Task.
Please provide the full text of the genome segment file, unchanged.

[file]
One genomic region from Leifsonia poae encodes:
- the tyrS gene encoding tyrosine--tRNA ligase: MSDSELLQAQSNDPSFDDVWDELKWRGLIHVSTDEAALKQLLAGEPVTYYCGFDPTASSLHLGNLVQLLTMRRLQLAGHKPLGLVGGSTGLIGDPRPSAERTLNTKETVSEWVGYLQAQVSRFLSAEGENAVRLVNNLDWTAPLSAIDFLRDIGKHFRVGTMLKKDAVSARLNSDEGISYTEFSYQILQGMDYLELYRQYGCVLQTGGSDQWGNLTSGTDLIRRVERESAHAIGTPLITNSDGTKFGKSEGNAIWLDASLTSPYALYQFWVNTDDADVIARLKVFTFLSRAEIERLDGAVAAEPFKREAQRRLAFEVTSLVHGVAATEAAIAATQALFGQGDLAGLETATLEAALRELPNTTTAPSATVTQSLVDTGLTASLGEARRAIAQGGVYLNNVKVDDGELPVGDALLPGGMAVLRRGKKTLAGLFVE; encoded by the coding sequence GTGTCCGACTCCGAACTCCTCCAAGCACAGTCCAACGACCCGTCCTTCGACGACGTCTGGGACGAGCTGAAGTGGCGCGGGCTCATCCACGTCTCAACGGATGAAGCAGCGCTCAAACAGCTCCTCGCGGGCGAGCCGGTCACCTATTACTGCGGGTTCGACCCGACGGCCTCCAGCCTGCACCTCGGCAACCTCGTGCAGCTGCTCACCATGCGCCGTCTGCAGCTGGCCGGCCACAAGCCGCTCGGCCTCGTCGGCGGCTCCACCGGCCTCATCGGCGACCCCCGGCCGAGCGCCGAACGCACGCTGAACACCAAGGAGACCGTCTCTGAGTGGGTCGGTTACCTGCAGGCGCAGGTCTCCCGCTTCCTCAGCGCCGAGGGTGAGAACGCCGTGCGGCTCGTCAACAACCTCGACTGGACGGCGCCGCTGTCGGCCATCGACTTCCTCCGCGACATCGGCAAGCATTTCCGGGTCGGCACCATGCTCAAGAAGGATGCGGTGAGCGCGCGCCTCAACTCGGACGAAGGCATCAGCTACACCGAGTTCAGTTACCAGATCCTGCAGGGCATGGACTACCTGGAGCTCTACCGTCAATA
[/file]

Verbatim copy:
One genomic region from Leifsonia poae encodes:
- the tyrS gene encoding tyrosine--tRNA ligase: MSDSELLQAQSNDPSFDDVWDELKWRGLIHVSTDEAALKQLLAGEPVTYYCGFDPTASSLHLGNLVQLLTMRRLQLAGHKPLGLVGGSTGLIGDPRPSAERTLNTKETVSEWVGYLQAQVSRFLSAEGENAVRLVNNLDWTAPLSAIDFLRDIGKHFRVGTMLKKDAVSARLNSDEGISYTEFSYQILQGMDYLELYRQYGCVLQTGGSDQWGNLTSGTDLIRRVERESAHAIGTPLITNSDGTKFGKSEGNAIWLDASLTSPYALYQFWVNTDDADVIARLKVFTFLSRAEIERLDGAVAAEPFKREAQRRLAFEVTSLVHGVAATEAAIAATQALFGQGDLAGLETATLEAALRELPNTTTAPSATVTQSLVDTGLTASLGEARRAIAQGGVYLNNVKVDDGELPVGDALLPGGMAVLRRGKKTLAGLFVE; encoded by the coding sequence GTGTCCGACTCCGAACTCCTCCAAGCACAGTCCAACGACCCGTCCTTCGACGACGTCTGGGACGAGCTGAAGTGGCGCGGGCTCATCCACGTCTCAACGGATGAAGCAGCGCTCAAACAGCTCCTCGCGGGCGAGCCGGTCACCTATTACTGCGGGTTCGACCCGACGGCCTCCAGCCTGCACCTCGGCAACCTCGTGCAGCTGCTCACCATGCGCCGTCTGCAGCTGGCCGGCCACAAGCCGCTCGGCCTCGTCGGCGGCTCCACCGGCCTCATCGGCGACCCCCGGCCGAGCGCCGAACGCACGCTGAACACCAAGGAGACCGTCTCTGAGTGGGTCGGTTACCTGCAGGCGCAGGTCTCCCGCTTCCTCAGCGCCGAGGGTGAGAACGCCGTGCGGCTCGTCAACAACCTCGACTGGACGGCGCCGCTGTCGGCCATCGACTTCCTCCGCGACATCGGCAAGCATTTCCGGGTCGGCACCATGCTCAAGAAGGATGCGGTGAGCGCGCGCCTCAACTCGGACGAAGGCATCAGCTACACCGAGTTCAGTTACCAGATCCTGCAGGGCATGGACTACCTGGAGCTCTACCGTCAATA